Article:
Four Great Tips for Your Balanced Literacy Instruction

Balanced literacy instruction brings real world reading and writing to our students. Literacy skills develop in a parallel manner, where one area (such as word study) informs the others (such as sounding out words when reading or writing). But, how can we help students see the relationship among their word study, reading, and writing to strengthen their knowledge and independence in their work? Here are four great tips for getting the job done!

Work across the curriculum.

Perhaps students are working on a science unit about trees. Find a poem about trees and use it to discuss the content, genre, and rime families. Highlight the important Vocabularythe poet chose.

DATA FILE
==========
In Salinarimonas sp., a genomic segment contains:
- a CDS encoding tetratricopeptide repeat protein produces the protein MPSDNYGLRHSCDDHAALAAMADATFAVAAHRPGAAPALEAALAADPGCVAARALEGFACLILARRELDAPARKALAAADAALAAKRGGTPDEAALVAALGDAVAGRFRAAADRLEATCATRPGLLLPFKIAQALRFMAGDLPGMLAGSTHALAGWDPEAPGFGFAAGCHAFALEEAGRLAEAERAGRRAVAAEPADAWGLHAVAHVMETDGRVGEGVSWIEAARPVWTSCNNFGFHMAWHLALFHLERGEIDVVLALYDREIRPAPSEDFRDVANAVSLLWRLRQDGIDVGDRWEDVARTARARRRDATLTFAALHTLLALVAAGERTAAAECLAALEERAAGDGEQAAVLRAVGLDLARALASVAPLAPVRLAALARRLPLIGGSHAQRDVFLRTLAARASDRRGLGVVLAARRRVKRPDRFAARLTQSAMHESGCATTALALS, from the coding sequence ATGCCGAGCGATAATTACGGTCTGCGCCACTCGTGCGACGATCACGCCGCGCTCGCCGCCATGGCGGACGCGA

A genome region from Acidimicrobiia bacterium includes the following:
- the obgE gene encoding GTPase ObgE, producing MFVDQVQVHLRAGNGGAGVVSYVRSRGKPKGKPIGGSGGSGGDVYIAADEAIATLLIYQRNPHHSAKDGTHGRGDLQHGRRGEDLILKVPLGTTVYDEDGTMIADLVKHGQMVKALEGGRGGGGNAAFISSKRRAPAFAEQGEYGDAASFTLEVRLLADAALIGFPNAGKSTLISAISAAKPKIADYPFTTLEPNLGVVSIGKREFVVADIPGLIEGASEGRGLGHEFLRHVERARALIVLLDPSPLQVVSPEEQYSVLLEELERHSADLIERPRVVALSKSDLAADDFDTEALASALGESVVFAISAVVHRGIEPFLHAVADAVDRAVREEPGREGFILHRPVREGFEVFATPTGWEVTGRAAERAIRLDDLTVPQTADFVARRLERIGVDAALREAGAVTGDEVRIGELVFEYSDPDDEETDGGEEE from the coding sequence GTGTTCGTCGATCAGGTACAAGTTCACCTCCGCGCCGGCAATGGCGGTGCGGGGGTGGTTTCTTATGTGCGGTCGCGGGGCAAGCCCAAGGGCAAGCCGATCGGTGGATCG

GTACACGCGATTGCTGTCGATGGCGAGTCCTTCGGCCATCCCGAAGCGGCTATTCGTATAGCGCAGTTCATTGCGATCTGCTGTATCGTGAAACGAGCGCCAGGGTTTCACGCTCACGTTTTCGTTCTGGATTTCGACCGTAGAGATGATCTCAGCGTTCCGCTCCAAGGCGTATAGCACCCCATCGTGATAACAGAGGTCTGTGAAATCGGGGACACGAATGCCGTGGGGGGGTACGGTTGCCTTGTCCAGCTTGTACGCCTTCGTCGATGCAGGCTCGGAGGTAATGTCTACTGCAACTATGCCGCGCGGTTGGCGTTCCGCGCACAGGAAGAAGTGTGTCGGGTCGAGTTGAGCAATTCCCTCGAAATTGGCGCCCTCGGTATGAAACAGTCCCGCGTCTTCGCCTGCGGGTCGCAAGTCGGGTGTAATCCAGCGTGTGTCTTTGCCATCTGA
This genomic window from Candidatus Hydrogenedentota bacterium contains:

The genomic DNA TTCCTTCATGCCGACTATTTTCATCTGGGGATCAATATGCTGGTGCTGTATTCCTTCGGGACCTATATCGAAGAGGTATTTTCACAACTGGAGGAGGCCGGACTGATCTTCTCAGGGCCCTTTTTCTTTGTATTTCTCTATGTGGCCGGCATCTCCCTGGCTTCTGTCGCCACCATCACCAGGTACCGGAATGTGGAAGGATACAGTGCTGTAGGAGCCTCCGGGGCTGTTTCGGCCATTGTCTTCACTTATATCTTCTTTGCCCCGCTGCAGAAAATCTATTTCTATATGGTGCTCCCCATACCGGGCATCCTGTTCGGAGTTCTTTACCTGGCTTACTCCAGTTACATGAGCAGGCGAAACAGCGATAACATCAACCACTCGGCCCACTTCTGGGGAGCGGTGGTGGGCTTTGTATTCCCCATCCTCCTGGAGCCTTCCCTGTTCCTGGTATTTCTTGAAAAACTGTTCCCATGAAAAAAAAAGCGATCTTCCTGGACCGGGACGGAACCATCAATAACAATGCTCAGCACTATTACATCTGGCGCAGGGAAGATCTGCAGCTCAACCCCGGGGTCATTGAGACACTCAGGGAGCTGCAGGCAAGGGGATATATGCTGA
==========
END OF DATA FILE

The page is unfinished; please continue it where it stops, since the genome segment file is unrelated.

Make word study count.

Spelling or Vocabularylists should have high utility. Students should be learning words related to each other (for example, erupt, interrupt, abrupt, rupture, corrupt—all using rupt, Latin meaning to break). It is much easier to remember words that have similarity than it is to learn ten words from a novel that have little carryover to written work.

Put those glossaries to work!

Content-area books (both textbooks and trade books) include a treasure trove of words to use in word study and writing. Students can be detectives and find glossary words that fit a pattern being studied (such as plural endings). Not only will this connect the words to your word study, but it will also teach a feature of nonfiction text.

Change up the genre for reading instruction.

Using fiction, nonfiction, and Poetry for reading instruction means students learn how to read these genres under your guidance. It allows you to teach content while emphasizing Comprehension.